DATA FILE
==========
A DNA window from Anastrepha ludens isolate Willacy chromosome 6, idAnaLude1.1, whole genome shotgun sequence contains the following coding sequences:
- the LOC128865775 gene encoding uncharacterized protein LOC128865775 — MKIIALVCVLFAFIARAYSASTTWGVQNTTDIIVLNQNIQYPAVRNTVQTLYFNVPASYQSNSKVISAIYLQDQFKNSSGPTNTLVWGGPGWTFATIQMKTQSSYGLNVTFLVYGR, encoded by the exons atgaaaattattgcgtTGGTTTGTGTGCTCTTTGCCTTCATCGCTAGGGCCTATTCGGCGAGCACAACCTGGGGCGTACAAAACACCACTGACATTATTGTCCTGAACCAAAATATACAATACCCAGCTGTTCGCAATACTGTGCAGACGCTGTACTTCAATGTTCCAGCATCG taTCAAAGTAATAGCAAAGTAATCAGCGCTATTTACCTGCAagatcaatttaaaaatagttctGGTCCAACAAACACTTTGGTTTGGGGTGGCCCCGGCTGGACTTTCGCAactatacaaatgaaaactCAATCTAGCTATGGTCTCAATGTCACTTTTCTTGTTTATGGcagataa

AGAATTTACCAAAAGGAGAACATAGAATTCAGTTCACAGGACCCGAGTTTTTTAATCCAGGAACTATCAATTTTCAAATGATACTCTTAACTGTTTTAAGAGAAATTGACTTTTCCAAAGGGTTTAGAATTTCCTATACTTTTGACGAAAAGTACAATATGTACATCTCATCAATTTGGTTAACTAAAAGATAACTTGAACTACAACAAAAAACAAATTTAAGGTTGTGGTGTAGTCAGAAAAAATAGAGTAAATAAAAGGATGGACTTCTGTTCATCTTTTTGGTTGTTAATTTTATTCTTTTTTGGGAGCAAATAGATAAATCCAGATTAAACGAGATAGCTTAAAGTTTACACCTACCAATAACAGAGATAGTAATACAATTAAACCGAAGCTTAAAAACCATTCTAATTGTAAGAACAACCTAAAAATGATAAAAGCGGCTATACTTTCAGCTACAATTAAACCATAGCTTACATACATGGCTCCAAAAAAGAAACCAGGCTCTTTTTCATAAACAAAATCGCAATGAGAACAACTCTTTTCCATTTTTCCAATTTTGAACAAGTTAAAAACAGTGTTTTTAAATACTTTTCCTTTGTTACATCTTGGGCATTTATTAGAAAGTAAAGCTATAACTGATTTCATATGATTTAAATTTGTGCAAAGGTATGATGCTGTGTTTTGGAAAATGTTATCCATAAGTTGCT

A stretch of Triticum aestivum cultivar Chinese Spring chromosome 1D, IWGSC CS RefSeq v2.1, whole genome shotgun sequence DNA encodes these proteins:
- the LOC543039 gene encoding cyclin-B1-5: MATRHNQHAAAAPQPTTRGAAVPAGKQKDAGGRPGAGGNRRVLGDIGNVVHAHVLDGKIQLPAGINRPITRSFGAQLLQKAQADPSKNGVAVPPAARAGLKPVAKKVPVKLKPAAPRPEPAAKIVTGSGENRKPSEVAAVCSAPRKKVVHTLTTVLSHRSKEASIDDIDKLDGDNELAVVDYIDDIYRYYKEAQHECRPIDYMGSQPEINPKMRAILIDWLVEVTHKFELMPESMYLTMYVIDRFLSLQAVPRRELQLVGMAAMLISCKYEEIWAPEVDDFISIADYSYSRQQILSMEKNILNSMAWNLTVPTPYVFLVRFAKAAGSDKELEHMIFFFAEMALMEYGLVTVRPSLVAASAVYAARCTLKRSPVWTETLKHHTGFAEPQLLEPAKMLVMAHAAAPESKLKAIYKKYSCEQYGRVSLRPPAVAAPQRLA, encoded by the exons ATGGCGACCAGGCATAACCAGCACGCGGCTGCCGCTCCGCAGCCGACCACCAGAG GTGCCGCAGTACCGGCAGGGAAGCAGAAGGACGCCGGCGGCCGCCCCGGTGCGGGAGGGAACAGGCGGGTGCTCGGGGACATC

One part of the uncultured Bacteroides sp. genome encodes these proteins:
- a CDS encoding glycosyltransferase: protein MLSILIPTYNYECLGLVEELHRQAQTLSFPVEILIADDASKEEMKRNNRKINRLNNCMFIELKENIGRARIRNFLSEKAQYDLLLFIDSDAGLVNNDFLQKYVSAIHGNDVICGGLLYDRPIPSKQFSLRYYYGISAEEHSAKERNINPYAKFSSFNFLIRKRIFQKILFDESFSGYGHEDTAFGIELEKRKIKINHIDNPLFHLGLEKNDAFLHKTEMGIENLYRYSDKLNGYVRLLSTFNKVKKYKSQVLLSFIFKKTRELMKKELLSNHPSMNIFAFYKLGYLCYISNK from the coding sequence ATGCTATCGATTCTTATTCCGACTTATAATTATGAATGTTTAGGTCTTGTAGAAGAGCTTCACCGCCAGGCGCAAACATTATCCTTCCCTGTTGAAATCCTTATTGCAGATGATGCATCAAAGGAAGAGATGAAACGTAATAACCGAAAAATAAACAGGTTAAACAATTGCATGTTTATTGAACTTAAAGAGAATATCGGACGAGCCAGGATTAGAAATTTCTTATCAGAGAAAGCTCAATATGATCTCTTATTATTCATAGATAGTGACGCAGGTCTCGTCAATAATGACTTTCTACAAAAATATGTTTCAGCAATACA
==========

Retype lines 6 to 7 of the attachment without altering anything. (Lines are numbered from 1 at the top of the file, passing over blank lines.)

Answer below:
One part of the uncultured Bacteroides sp. genome encodes these proteins:
- a CDS encoding glycosyltransferase: protein MLSILIPTYNYECLGLVEELHRQAQTLSFPVEILIADDASKEEMKRNNRKINRLNNCMFIELKENIGRARIRNFLSEKAQYDLLLFIDSDAGLVNNDFLQKYVSAIHGNDVICGGLLYDRPIPSKQFSLRYYYGISAEEHSAKERNINPYAKFSSFNFLIRKRIFQKILFDESFSGYGHEDTAFGIELEKRKIKINHIDNPLFHLGLEKNDAFLHKTEMGIENLYRYSDKLNGYVRLLSTFNKVKKYKSQVLLSFIFKKTRELMKKELLSNHPSMNIFAFYKLGYLCYISNK from the coding sequence ATGCTATCGATTCTTATTCCGACTTATAATTATGAATGTTTAGGTCTTGTAGAAGAGCTTCACCGCCAGGCGCAAACATTATCCTTCCCTGTTGAAATCCTTATTGCAGATGATGCATCAAAGGAAGAGATGAAACGTAATAACCGAAAAATAAACAGGTTAAACAATTGCATGTTTATTGAACTTAAAGAGAATATCGGACGAGCCAGGATTAGAAATTTCTTATCAGAGAAAGCTCAATATGATCTCTTATTATTCATAGATAGTGACGCAGGTCTCGTCAATAATGACTTTCTACAAAAATATGTTTCAGCAATACA